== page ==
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Rabbit Haemorrhagic Disease (RHD)

Disease Summaries


It is caused by a Calicivirus (genus Lagovirus, family Caliciviridae), a non-enveloped RNA virus with only one major capsid protein (VP60). It is characterized by high morbidity and great resistance in the environment.

In 2010, an additional RHDV, phylogenetically and antigenically distinct from RHDV, emerged in Europe and was named RHDV2. Two different serotypes have therefore been reported: RHDV1 or “classical RHDV” and RHDV2 or “variant strain”.



  • Direct contact: infected rabbits can shed it in their secretions and excretions (oral, nasal, conjunctival and parenteral).
  • Indirect contact: fomites such as clothing, cages, equipment, etc., contaminated food and vectors (scavenging mammals, birds and insects).



Depending on the clinical evolution of the disease, three different clinical courses can occur. In the hyperacute form, sudden death without clinical signs is highly typical. Mortality varies depending on the RHD strain and the age of the rabbit:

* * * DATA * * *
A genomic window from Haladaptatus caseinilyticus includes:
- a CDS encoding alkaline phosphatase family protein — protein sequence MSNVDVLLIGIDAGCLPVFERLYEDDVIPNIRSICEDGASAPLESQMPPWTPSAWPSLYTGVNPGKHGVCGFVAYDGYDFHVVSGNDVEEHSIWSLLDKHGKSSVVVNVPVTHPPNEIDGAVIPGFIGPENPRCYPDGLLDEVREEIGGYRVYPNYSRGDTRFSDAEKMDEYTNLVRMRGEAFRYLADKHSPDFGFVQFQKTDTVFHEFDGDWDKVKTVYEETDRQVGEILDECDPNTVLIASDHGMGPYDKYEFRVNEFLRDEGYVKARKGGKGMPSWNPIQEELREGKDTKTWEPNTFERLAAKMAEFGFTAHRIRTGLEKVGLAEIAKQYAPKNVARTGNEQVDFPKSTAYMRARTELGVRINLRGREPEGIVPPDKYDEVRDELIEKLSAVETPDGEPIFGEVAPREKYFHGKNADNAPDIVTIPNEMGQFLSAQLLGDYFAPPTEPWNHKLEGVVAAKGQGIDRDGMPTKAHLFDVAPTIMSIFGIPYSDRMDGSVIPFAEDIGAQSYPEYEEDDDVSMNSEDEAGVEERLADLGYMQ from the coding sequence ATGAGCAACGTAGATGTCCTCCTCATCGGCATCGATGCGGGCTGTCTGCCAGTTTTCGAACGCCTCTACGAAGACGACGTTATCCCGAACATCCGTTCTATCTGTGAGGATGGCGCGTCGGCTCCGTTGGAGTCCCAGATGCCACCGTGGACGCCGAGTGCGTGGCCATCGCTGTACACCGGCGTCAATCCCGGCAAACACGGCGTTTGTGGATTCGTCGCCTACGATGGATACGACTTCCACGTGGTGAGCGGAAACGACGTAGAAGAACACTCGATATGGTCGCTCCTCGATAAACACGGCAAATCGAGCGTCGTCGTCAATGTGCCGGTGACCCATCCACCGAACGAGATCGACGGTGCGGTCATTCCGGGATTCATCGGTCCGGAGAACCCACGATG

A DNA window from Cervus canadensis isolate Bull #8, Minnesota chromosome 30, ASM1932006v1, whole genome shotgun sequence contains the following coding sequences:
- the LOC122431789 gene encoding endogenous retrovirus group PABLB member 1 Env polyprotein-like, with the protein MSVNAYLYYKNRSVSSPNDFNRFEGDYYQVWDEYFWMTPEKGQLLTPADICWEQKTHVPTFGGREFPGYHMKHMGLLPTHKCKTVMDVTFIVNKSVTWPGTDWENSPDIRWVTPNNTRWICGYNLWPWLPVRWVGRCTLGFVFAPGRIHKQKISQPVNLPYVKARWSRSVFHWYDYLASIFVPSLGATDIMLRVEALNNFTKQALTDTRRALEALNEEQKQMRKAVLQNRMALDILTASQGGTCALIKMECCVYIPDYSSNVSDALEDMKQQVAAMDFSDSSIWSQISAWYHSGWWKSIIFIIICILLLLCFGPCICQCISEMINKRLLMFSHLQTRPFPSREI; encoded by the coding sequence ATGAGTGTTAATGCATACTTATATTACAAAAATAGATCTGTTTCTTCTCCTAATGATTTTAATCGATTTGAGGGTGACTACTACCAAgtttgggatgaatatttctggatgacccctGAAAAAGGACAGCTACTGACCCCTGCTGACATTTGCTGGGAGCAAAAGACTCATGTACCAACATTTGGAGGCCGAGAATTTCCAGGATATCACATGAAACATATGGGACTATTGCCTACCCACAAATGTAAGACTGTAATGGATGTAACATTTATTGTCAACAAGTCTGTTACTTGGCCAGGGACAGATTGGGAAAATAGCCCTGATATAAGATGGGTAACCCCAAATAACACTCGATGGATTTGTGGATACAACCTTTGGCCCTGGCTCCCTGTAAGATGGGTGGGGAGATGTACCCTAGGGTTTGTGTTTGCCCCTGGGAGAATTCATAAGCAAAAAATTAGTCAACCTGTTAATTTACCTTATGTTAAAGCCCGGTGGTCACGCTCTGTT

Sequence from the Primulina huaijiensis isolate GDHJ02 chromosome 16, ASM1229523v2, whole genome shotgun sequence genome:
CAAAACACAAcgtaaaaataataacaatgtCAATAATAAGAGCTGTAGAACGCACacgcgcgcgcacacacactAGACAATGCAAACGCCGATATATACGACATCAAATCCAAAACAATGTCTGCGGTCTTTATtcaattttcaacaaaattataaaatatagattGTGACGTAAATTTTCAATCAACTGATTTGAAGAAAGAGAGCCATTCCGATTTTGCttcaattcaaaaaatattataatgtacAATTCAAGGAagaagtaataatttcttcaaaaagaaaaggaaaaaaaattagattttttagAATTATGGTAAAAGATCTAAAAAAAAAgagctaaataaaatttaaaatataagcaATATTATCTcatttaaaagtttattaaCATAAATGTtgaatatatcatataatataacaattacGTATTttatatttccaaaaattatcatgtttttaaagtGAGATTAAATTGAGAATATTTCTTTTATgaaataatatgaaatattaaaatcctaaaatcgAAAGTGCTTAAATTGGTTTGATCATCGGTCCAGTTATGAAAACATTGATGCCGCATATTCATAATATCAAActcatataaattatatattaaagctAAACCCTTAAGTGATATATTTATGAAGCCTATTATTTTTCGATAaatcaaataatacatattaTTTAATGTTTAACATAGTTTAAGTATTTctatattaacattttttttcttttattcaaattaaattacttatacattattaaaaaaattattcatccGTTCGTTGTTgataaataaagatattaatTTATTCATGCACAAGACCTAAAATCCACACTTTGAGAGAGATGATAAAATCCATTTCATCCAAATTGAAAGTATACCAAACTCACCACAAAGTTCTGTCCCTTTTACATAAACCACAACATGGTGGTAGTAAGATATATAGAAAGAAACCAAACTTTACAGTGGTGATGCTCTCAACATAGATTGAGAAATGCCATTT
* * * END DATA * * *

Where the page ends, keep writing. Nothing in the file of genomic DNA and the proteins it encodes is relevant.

• RHDV1 or classical strain: high mortality (80-90%) in adult rabbits.
  • RHDV2 or variant strain: highly variable mortality (50-80%). Death may occur in rabbits from 7-15 days of age onwards.

In the acute and subacute forms, rabbits usually have fever, anorexia, apathy, neurological symptoms, sometimes respiratory signs, jaundice, bloody nasal discharge, epistaxis, etc.



Liver necrosis, splenomegaly, congestion and haemorrhages in multiple organs: spleen, thymus and lungs.



  • Identification of the causative agent: liver is the organ of choice for RHD identification, as it contains the highest viral titre. Haemagglutination test, electron microscopy, sandwich ELISA, RT-PCR and Western blotting can be used to detect the virus.
  • Detection of immune response (serology): haemagglutination inhibition test and ELISA.



There is no specific treatment for RHD, therefore supportive care should be implemented.

The main tools for prevention of the disease are the application of biosecurity measures (cleaning and disinfection, isolation, etc.) and early vaccination of all rabbits. There are some vaccines available, which can be administered from 30 days of age.

In some cases, vaccination can be used as an emergency strategy when RHD occurs in a group of rabbits.